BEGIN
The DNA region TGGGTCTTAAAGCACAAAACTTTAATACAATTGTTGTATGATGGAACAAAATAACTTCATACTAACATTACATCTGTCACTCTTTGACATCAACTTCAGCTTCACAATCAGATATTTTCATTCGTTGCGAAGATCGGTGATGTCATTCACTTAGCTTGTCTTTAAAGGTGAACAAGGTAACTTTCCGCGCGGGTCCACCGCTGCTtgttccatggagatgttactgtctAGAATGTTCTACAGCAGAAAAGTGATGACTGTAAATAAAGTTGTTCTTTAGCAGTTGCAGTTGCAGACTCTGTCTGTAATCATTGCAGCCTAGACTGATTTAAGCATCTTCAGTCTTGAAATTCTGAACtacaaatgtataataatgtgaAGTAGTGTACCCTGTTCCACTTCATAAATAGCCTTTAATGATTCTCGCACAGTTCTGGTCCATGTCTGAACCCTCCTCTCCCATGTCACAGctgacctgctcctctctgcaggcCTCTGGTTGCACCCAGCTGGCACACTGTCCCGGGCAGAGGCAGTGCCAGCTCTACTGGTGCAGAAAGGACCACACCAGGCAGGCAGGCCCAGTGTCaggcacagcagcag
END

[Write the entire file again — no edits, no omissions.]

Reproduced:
The DNA region TGGGTCTTAAAGCACAAAACTTTAATACAATTGTTGTATGATGGAACAAAATAACTTCATACTAACATTACATCTGTCACTCTTTGACATCAACTTCAGCTTCACAATCAGATATTTTCATTCGTTGCGAAGATCGGTGATGTCATTCACTTAGCTTGTCTTTAAAGGTGAACAAGGTAACTTTCCGCGCGGGTCCACCGCTGCTtgttccatggagatgttactgtctAGAATGTTCTACAGCAGAAAAGTGATGACTGTAAATAAAGTTGTTCTTTAGCAGTTGCAGTTGCAGACTCTGTCTGTAATCATTGCAGCCTAGACTGATTTAAGCATCTTCAGTCTTGAAATTCTGAACtacaaatgtataataatgtgaAGTAGTGTACCCTGTTCCACTTCATAAATAGCCTTTAATGATTCTCGCACAGTTCTGGTCCATGTCTGAACCCTCCTCTCCCATGTCACAGctgacctgctcctctctgcaggcCTCTGGTTGCACCCAGCTGGCACACTGTCCCGGGCAGAGGCAGTGCCAGCTCTACTGGTGCAGAAAGGACCACACCAGGCAGGCAGGCCCAGTGTCaggcacagcagcag